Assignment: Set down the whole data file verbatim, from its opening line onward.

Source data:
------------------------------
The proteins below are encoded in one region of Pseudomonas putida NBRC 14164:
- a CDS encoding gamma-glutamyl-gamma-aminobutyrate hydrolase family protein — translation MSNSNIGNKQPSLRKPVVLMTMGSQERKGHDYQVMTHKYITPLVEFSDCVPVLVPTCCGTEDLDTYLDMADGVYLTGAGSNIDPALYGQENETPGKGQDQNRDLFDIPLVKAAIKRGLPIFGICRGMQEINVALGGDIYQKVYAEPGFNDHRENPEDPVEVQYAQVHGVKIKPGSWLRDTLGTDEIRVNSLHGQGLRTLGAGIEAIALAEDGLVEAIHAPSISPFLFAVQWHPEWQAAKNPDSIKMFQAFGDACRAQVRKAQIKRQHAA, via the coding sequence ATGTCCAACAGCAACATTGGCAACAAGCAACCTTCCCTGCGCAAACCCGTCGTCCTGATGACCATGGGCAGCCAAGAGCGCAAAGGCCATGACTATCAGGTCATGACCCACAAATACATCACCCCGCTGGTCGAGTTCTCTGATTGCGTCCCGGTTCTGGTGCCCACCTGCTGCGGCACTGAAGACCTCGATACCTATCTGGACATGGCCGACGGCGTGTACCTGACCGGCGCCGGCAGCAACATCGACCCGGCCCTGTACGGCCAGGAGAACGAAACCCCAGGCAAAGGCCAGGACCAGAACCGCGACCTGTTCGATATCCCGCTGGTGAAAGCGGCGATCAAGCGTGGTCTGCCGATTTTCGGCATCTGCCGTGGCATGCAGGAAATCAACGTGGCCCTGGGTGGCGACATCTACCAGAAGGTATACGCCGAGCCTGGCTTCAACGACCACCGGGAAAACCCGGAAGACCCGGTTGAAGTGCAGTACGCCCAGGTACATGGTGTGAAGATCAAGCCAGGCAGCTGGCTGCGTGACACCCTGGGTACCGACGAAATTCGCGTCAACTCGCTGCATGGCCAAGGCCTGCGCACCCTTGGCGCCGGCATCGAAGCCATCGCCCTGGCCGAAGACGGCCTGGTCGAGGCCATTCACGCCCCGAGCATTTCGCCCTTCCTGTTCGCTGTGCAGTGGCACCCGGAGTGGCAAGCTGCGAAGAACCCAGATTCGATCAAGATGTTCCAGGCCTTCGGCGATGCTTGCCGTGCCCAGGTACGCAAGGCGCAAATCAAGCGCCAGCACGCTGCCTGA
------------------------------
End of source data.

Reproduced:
The proteins below are encoded in one region of Pseudomonas putida NBRC 14164:
- a CDS encoding gamma-glutamyl-gamma-aminobutyrate hydrolase family protein — translation MSNSNIGNKQPSLRKPVVLMTMGSQERKGHDYQVMTHKYITPLVEFSDCVPVLVPTCCGTEDLDTYLDMADGVYLTGAGSNIDPALYGQENETPGKGQDQNRDLFDIPLVKAAIKRGLPIFGICRGMQEINVALGGDIYQKVYAEPGFNDHRENPEDPVEVQYAQVHGVKIKPGSWLRDTLGTDEIRVNSLHGQGLRTLGAGIEAIALAEDGLVEAIHAPSISPFLFAVQWHPEWQAAKNPDSIKMFQAFGDACRAQVRKAQIKRQHAA, via the coding sequence ATGTCCAACAGCAACATTGGCAACAAGCAACCTTCCCTGCGCAAACCCGTCGTCCTGATGACCATGGGCAGCCAAGAGCGCAAAGGCCATGACTATCAGGTCATGACCCACAAATACATCACCCCGCTGGTCGAGTTCTCTGATTGCGTCCCGGTTCTGGTGCCCACCTGCTGCGGCACTGAAGACCTCGATACCTATCTGGACATGGCCGACGGCGTGTACCTGACCGGCGCCGGCAGCAACATCGACCCGGCCCTGTACGGCCAGGAGAACGAAACCCCAGGCAAAGGCCAGGACCAGAACCGCGACCTGTTCGATATCCCGCTGGTGAAAGCGGCGATCAAGCGTGGTCTGCCGATTTTCGGCATCTGCCGTGGCATGCAGGAAATCAACGTGGCCCTGGGTGGCGACATCTACCAGAAGGTATACGCCGAGCCTGGCTTCAACGACCACCGGGAAAACCCGGAAGACCCGGTTGAAGTGCAGTACGCCCAGGTACATGGTGTGAAGATCAAGCCAGGCAGCTGGCTGCGTGACACCCTGGGTACCGACGAAATTCGCGTCAACTCGCTGCATGGCCAAGGCCTGCGCACCCTTGGCGCCGGCATCGAAGCCATCGCCCTGGCCGAAGACGGCCTGGTCGAGGCCATTCACGCCCCGAGCATTTCGCCCTTCCTGTTCGCTGTGCAGTGGCACCCGGAGTGGCAAGCTGCGAAGAACCCAGATTCGATCAAGATGTTCCAGGCCTTCGGCGATGCTTGCCGTGCCCAGGTACGCAAGGCGCAAATCAAGCGCCAGCACGCTGCCTGA